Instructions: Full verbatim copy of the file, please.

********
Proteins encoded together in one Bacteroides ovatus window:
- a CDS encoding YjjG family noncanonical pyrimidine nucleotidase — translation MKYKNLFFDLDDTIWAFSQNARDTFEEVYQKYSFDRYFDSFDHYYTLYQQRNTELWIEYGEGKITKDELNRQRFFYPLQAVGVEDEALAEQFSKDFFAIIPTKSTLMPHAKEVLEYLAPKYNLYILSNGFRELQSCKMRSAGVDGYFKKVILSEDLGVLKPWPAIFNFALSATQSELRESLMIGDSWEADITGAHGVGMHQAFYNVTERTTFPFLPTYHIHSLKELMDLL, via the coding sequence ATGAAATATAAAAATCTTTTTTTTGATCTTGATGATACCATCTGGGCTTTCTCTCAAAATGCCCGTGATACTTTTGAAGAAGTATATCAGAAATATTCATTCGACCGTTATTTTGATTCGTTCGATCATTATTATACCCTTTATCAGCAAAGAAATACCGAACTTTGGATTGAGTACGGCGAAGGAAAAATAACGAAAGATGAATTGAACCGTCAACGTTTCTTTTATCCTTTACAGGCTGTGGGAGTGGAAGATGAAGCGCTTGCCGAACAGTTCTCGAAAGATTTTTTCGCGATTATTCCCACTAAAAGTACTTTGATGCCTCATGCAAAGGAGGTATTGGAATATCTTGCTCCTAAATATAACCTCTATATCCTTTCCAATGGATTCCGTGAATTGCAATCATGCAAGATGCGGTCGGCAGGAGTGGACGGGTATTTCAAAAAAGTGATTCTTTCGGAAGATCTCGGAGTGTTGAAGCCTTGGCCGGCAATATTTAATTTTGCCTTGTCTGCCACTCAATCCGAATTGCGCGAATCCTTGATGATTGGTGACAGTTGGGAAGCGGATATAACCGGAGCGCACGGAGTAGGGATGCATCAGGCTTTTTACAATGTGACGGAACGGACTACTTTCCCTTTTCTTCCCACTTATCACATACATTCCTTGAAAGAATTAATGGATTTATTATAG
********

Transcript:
Proteins encoded together in one Bacteroides ovatus window:
- a CDS encoding YjjG family noncanonical pyrimidine nucleotidase — translation MKYKNLFFDLDDTIWAFSQNARDTFEEVYQKYSFDRYFDSFDHYYTLYQQRNTELWIEYGEGKITKDELNRQRFFYPLQAVGVEDEALAEQFSKDFFAIIPTKSTLMPHAKEVLEYLAPKYNLYILSNGFRELQSCKMRSAGVDGYFKKVILSEDLGVLKPWPAIFNFALSATQSELRESLMIGDSWEADITGAHGVGMHQAFYNVTERTTFPFLPTYHIHSLKELMDLL, via the coding sequence ATGAAATATAAAAATCTTTTTTTTGATCTTGATGATACCATCTGGGCTTTCTCTCAAAATGCCCGTGATACTTTTGAAGAAGTATATCAGAAATATTCATTCGACCGTTATTTTGATTCGTTCGATCATTATTATACCCTTTATCAGCAAAGAAATACCGAACTTTGGATTGAGTACGGCGAAGGAAAAATAACGAAAGATGAATTGAACCGTCAACGTTTCTTTTATCCTTTACAGGCTGTGGGAGTGGAAGATGAAGCGCTTGCCGAACAGTTCTCGAAAGATTTTTTCGCGATTATTCCCACTAAAAGTACTTTGATGCCTCATGCAAAGGAGGTATTGGAATATCTTGCTCCTAAATATAACCTCTATATCCTTTCCAATGGATTCCGTGAATTGCAATCATGCAAGATGCGGTCGGCAGGAGTGGACGGGTATTTCAAAAAAGTGATTCTTTCGGAAGATCTCGGAGTGTTGAAGCCTTGGCCGGCAATATTTAATTTTGCCTTGTCTGCCACTCAATCCGAATTGCGCGAATCCTTGATGATTGGTGACAGTTGGGAAGCGGATATAACCGGAGCGCACGGAGTAGGGATGCATCAGGCTTTTTACAATGTGACGGAACGGACTACTTTCCCTTTTCTTCCCACTTATCACATACATTCCTTGAAAGAATTAATGGATTTATTATAG